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How to Jumpstart Workforce Planning for 2018

The definition of workforce planning describes a continual business planning process. It’s a long-term, ongoing effort that expands as the organization grows. This isn’t a quick fix, so settle in and prepare for the long haul.

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At the beginning of every year, workforce planning starts at the top of the list. Within weeks, our high hopes for a new and effective plan fall apart. The demands of daily emergencies compete for our attention. We can prevent most of those emergencies if we have a good plan in place.

[From the SwipeClock blog.]

Following is a brief overview of four primary areas on which to focus to kickstart your workforce planning process. Getting a grip on these four areas will get you started on the right foot:

  • Understand what workforce planning means
  • Become aware of the barriers that could block your success
  • Watch for opportunities in new trends
  • Learn the basic steps to building a workforce management plan

We’ll walk through each of these briefly, so you have a good starting point to begin the planning process. I’ll end with a helpful suggestion from industry experts to help you get your plan from startup mode to finished.

Let’s begin…

Workforce Planning Defined

The definition of workforce planning describes a continual business planning process. It’s a long-term, ongoing effort that expands as the organization grows. This isn’t a quick fix, so settle in and prepare for the long haul.

Workforce planning defines the needs and priorities of the organization and matches them with employee and outsourcing resources. The goal of workforce planning is to ensure the organization can meet its service and production requirements with scheduled and properly skilled human resources. These factors change as the business grows, so you’ll need to remain flexible and ready to pivot if necessary.

Workforce planning includes short-term preparedness for shift fulfillment, attrition recovery, and skill optimization. Workforce planning also includes forward-looking plans for organization growth, new talent acquisition, and management of outsourced third-party services.

The systems you have available to you should be designed to help you manage, collect, organize and analyze data. A good workforce management plan includes automated software and modern hardware to alleviate day-to-day busy work so you can concentrate on strategy.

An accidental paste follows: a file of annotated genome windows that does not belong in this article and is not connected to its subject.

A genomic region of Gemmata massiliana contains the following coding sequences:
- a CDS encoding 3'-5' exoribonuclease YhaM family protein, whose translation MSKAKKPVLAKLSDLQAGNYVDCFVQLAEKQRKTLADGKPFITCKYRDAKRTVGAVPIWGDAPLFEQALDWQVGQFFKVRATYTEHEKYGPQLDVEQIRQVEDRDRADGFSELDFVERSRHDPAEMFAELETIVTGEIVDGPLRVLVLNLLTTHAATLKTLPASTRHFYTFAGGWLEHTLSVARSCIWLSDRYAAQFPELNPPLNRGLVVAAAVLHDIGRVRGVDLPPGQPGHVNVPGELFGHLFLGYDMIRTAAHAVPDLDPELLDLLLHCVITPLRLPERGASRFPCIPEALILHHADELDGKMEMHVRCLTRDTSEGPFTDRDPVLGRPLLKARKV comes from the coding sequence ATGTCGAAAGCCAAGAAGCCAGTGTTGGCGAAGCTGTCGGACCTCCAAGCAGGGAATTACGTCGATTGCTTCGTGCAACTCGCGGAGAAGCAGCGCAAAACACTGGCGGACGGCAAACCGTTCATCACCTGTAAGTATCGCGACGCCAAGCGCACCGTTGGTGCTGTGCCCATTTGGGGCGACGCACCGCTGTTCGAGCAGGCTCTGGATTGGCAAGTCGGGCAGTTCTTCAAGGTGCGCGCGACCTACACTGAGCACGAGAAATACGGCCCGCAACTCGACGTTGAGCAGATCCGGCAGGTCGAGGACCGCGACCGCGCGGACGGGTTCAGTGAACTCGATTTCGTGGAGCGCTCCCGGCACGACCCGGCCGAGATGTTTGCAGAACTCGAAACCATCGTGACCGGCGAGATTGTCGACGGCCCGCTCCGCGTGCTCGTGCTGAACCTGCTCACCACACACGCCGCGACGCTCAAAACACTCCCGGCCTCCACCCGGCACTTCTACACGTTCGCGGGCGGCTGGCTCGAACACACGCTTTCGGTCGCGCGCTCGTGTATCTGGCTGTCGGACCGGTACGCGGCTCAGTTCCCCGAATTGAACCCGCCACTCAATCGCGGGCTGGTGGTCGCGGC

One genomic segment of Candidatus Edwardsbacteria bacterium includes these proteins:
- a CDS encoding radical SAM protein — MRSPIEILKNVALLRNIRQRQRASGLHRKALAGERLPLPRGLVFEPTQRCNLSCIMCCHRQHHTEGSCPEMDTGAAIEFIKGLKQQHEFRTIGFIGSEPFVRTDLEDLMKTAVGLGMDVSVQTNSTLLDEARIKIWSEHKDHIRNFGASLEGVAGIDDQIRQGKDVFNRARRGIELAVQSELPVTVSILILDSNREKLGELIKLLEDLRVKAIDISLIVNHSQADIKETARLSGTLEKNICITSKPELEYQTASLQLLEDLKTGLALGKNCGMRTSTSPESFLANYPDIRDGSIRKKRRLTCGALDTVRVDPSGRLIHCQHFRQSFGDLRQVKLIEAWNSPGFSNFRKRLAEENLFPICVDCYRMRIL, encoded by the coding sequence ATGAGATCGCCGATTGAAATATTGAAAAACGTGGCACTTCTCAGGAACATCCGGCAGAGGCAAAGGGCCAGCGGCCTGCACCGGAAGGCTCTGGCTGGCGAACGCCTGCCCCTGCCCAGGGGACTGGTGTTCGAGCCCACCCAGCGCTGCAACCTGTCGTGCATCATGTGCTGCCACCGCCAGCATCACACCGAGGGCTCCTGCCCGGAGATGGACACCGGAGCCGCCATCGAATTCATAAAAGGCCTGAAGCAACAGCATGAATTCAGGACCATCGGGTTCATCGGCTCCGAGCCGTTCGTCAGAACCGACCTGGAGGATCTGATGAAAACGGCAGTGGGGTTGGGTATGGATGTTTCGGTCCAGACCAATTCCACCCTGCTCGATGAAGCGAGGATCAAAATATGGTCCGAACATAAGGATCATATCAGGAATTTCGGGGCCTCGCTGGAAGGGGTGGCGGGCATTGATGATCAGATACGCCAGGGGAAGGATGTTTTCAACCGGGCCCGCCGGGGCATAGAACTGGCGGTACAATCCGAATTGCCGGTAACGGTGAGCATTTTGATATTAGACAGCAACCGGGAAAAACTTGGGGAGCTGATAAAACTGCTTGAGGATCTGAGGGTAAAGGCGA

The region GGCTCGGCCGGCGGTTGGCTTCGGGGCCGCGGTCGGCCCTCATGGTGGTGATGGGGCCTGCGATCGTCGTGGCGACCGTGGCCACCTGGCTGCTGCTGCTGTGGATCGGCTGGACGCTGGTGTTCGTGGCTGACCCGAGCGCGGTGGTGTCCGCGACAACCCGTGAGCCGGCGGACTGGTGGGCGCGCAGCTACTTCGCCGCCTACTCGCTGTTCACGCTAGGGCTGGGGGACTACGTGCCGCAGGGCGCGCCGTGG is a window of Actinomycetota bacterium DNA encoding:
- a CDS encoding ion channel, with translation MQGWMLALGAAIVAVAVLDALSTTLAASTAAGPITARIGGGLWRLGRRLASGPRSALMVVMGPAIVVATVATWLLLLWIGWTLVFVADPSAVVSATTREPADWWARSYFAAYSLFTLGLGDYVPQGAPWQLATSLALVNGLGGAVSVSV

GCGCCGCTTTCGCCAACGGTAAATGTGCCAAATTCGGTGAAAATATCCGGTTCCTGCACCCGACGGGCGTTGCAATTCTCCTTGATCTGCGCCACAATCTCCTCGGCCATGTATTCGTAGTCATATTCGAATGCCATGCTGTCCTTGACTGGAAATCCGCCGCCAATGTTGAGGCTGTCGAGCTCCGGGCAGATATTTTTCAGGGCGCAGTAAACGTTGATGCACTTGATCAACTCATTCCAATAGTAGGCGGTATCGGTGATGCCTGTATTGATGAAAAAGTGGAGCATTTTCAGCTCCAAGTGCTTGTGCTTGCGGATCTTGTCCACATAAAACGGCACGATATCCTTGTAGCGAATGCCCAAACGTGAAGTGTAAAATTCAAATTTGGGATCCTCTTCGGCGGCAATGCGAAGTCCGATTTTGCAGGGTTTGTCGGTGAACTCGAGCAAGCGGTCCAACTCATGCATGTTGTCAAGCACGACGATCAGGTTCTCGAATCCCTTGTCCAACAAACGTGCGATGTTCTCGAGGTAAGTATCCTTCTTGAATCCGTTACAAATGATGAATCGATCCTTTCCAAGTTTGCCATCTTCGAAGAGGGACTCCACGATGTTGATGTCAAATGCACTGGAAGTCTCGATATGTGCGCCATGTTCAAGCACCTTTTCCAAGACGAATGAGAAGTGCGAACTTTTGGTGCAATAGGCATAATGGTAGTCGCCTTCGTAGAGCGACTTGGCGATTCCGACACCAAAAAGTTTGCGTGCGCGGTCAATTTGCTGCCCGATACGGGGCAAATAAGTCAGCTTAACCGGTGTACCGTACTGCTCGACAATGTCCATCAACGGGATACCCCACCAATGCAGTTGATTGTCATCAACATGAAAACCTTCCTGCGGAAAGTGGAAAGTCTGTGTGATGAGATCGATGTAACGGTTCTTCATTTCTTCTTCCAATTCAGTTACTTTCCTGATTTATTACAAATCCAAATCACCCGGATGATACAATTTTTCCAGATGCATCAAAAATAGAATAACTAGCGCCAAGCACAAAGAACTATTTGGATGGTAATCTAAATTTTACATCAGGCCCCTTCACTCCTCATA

Deeper dives into a workforce plan will include forecasting knowledge drain when employees leave with valuable skills and experience. Prepared managers seek qualified outsourcing resources to keep on hand for when new talent or skills are needed quickly.

Finally; no one can go it alone. Your systems need to be open and available to other managers and employees so everyone is engaged. Centralized collaboration and sharing workflow responsibility are essential to your success.

Traditional Barriers to Workforce Planning

There could be lots of reasons why your company hasn’t begun your workforce planning. There may be even more reasons why you haven’t implemented the planning you’ve done.

Let’s take a look at a few of the more traditional barriers to planning and implementing your workforce strategy:

Too much focus on now

With deadlines looming and goals to achieve, managers rarely look past the end of the week. Workforce planning is a long-term game that requires patience and finesse. Without the freedom to focus six to twelve months ahead, managers have little ability to lead your company. They’ll always be putting out today’s fires instead of thinking about tomorrow.

Spaghetti bowl data

Small companies in industries such as retail, hospitality, and food and beverage rarely have the data-mining tools needed for productive data analysis. Without a good view of the data, it’s hard to forecast growth and impossible to accurately predict the need for resources. When data is inconsistently stored in disparate systems, your workforce planning will suffer. Like trying to organize a bowl of spaghetti, managers will twirl and twist, but make little progress.

Houston, we have a control problem